A life and leadership organization
Leadership is Learned

Leadership is Learned

"I believe leadership itself is largely learned." - coach John Wooden

John Wooden, the UCLA basketball coach who became an icon of American sports while guiding the Bruins to an unprecedented 10 national championships in the 1960s and ’70s and remained in the spotlight during retirement with his “Pyramid of Success” motivational program, has died. He was 99. (LA Times, June 5, 2010 by Bill Dwyre & David Wharton).

I agree completely with the coach – leadership is mostly learned. That’s why I’m always amazed when people label others as if they were frozen in time like a photograph. It is the summit of leadership stupidity. It’s easier to make a judgment about a person than it is to evaluate and then work with them, inspiring them to grow, learn, and change.

We take pictures of our children because we want to capture the moment. We know the moment is here and then it is gone. We know the kids continue to grow and change with time. That’s exactly how we should view the evaluation and coaching process of leading people.

We must work hard at evaluating team members without freezing them in time. We must see people “where they are” but also see “where they can be” in a month, a year, a decade, a life-time. That’s what leaders do. A leader cannot be cynical about people. It does not fit well with the job of influence. And it is not what we expect from leaders. We see them as “leading the way;” moving them, us, and the organization from one place to a higher elevation.

I’m a perfect example of John Wooden’s belief that “Leadership is Learned.” Like you, I’ve had my share of success resulting from God-given talent and intuition. But God’s design includes learning as much as anything. You can’t get where God wants you on talent and intuition alone. You must grow! Let me share two areas I have learned the most about over the past five years.

Relationships.

I’m not a social idiot but I certainly under-valued the importance of healthy relationships along the way. You see, I’m a task-driven person, an achiever. My sense of relating was directly connected to my competency and performance. As a performer, I felt good about myself when goals were accomplished – as many were. Worse yet, I felt good about relationships if people praised my performance. For all of you “Type A” personalities, pay close attention to the next sentence. My sense of personal worth was based upon my accomplishments and my sense of being in good relations was based upon the feedback I received from others.

Looking back, it seems simple. It’s not. Talent and intuition took me far but learning will take me where God sees me. One of my new friends and leadership mentors, Llyod Lewan, told me that a leader must understand the difference between friendly and familiar. I believe he is right because people and relationships are fragile. To practice the behaviors of leadership, we must exercise sincere friendliness while realizing the danger of familiarity on certain platforms.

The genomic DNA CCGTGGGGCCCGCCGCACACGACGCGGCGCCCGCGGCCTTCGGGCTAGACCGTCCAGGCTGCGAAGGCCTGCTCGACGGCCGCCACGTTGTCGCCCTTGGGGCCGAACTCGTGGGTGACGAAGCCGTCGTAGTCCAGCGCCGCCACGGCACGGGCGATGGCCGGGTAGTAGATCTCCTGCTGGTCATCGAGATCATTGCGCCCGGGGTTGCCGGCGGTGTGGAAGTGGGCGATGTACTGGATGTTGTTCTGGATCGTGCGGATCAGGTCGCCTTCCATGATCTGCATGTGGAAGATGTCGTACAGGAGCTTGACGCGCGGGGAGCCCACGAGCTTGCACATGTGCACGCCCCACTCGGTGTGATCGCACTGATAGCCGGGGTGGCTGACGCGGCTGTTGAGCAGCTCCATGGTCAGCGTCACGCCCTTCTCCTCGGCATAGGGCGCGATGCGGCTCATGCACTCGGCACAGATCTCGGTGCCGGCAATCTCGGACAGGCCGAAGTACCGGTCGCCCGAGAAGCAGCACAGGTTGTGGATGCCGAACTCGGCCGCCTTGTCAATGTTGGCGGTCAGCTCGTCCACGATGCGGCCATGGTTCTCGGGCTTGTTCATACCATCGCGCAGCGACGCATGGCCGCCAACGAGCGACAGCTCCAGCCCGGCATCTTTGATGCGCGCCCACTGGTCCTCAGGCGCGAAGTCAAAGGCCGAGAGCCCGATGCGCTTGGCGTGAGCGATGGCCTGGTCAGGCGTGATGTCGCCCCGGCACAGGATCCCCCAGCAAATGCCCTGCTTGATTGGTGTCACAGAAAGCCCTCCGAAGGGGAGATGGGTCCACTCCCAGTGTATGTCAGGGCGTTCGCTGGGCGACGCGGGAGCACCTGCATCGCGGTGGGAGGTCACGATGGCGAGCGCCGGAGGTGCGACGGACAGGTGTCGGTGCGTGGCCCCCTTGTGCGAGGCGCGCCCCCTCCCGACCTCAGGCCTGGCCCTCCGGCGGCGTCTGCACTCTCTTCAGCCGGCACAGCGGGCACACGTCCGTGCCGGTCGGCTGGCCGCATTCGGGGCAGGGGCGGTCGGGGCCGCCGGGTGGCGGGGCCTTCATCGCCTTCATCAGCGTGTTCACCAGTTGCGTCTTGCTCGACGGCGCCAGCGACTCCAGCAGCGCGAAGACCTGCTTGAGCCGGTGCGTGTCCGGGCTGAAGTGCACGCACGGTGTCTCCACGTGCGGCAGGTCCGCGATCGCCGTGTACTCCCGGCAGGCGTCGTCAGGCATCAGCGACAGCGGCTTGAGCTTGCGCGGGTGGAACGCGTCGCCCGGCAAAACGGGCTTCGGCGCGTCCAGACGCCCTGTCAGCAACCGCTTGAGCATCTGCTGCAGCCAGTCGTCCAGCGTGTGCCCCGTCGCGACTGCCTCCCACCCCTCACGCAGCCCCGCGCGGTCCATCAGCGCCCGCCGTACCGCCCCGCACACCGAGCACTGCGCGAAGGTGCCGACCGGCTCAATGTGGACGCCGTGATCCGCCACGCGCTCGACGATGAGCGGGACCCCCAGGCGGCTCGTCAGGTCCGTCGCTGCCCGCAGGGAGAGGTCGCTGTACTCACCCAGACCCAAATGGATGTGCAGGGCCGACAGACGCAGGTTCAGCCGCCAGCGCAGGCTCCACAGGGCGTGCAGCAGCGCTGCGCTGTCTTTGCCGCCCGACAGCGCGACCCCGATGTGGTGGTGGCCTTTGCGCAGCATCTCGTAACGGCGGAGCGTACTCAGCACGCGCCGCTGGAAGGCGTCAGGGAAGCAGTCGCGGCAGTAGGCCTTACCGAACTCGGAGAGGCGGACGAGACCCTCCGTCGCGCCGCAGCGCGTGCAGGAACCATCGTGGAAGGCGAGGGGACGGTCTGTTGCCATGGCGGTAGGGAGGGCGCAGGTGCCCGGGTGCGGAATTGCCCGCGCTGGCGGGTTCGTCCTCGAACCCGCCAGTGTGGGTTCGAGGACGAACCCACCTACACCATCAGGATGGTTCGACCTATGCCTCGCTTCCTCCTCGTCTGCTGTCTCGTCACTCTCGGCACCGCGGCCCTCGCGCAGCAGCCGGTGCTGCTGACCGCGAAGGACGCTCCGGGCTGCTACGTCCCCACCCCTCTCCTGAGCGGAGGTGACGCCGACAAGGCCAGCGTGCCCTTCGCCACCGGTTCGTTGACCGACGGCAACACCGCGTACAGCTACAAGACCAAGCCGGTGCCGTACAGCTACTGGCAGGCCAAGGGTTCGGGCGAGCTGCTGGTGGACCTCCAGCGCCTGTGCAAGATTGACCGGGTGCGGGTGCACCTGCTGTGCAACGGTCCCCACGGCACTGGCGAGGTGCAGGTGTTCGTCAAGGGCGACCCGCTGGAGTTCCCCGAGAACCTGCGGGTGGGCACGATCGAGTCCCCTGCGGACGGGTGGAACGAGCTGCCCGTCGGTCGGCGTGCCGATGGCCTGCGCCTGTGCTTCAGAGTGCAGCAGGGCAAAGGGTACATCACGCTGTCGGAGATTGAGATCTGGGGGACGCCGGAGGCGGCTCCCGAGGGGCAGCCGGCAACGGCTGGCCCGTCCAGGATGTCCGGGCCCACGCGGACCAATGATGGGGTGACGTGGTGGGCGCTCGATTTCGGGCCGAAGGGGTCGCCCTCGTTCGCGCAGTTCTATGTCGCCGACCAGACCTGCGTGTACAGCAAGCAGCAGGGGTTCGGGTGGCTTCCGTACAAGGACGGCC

Naivete does not believe the two should be separated. My experience tells me otherwise. As a leader, you need safe people and safe places but you better judge carefully. Make no mistake about it, those on your team need you. They need you to relate to them as a leader. They count on you for that. The organization expects that. It is an unselfish discipline to coach, comfort, encourage, direct, and discipline those who serve under your watch. You have needs too but be wise in how you choose to see them met.

Engagement.

You can’t lead when you are not 100% committed! Sound too obvious? When we’re younger, we feel good about ourselves when we find something we do well. It gives us a sense of value. But as we mature, doing what we know how to do is a far cry from God’s design. As a result, it rarely satisfies. At least for me, realizing the difference between what I really want to do and what I can do caught me by surprise. It was like a slow death. I was receiving praise. I was succeeding. Yet I began to lose motivation and vision.

I started to lose focus. I was no longer having fun. You might be thinking: “You’re weird Jim; work is not fun.” I disagree. God did not design work as a punishment for man, it was part of his perfect plan. What makes work hard, is us – our lack of understanding. Without proper understanding we cannot shape a healthy vision for the future. It works like this: understanding breeds perspective and contextualizes one's purpose. Purpose lays a foundation where vision begins to form. When a person lives purposely, they develop POWERFUL decision making abilities. In fact, "Purpose Power" makes life-changing decisions that walk right past what many would call obvious and practical opportunities. When you live in tune with your purpose, you will find the courage you've been missing and rarely will you struggle with being "ALL IN."

Here’s the bottom-line. I can no longer accept projects or roles I am not excited about. I must discipline myself to understand the opportunity and the fit. Is this what I really want to do? Not, "Can I do this?" Those who follow me expect me to be the most dedicated and enthusiastic. Shouldn’t I be? And I can only be that for them if I really want to! Don’t lie to others and don’t lie to yourself. Do what you were made to do. Have a little faith in yourself, others, and place all your faith in God.

by Jim Piper, Jr.